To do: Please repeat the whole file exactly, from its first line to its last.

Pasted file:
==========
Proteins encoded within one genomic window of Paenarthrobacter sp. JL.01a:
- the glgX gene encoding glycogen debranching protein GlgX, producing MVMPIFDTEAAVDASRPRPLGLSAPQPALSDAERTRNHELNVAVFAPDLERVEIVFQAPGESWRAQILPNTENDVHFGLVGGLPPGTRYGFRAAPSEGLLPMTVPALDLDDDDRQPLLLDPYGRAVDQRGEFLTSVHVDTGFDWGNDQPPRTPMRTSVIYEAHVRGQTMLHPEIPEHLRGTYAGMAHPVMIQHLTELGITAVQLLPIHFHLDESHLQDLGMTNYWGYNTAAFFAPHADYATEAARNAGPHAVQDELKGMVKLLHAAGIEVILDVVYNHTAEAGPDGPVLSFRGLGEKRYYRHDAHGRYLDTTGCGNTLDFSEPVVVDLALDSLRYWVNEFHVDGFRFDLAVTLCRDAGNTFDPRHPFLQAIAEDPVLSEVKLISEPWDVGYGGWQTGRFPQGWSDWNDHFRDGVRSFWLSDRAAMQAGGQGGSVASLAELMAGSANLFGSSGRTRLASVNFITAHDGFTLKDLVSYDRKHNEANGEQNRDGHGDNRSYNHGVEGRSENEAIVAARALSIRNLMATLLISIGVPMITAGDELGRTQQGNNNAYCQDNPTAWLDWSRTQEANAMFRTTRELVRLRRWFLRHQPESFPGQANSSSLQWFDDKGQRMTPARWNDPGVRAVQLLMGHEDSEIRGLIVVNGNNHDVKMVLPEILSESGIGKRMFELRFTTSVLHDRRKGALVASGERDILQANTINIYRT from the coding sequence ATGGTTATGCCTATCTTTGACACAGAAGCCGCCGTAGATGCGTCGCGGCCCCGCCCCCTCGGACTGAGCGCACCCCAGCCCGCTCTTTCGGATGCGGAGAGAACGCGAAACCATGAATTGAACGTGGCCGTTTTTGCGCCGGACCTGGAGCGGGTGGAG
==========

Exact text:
Proteins encoded within one genomic window of Paenarthrobacter sp. JL.01a:
- the glgX gene encoding glycogen debranching protein GlgX, producing MVMPIFDTEAAVDASRPRPLGLSAPQPALSDAERTRNHELNVAVFAPDLERVEIVFQAPGESWRAQILPNTENDVHFGLVGGLPPGTRYGFRAAPSEGLLPMTVPALDLDDDDRQPLLLDPYGRAVDQRGEFLTSVHVDTGFDWGNDQPPRTPMRTSVIYEAHVRGQTMLHPEIPEHLRGTYAGMAHPVMIQHLTELGITAVQLLPIHFHLDESHLQDLGMTNYWGYNTAAFFAPHADYATEAARNAGPHAVQDELKGMVKLLHAAGIEVILDVVYNHTAEAGPDGPVLSFRGLGEKRYYRHDAHGRYLDTTGCGNTLDFSEPVVVDLALDSLRYWVNEFHVDGFRFDLAVTLCRDAGNTFDPRHPFLQAIAEDPVLSEVKLISEPWDVGYGGWQTGRFPQGWSDWNDHFRDGVRSFWLSDRAAMQAGGQGGSVASLAELMAGSANLFGSSGRTRLASVNFITAHDGFTLKDLVSYDRKHNEANGEQNRDGHGDNRSYNHGVEGRSENEAIVAARALSIRNLMATLLISIGVPMITAGDELGRTQQGNNNAYCQDNPTAWLDWSRTQEANAMFRTTRELVRLRRWFLRHQPESFPGQANSSSLQWFDDKGQRMTPARWNDPGVRAVQLLMGHEDSEIRGLIVVNGNNHDVKMVLPEILSESGIGKRMFELRFTTSVLHDRRKGALVASGERDILQANTINIYRT from the coding sequence ATGGTTATGCCTATCTTTGACACAGAAGCCGCCGTAGATGCGTCGCGGCCCCGCCCCCTCGGACTGAGCGCACCCCAGCCCGCTCTTTCGGATGCGGAGAGAACGCGAAACCATGAATTGAACGTGGCCGTTTTTGCGCCGGACCTGGAGCGGGTGGAG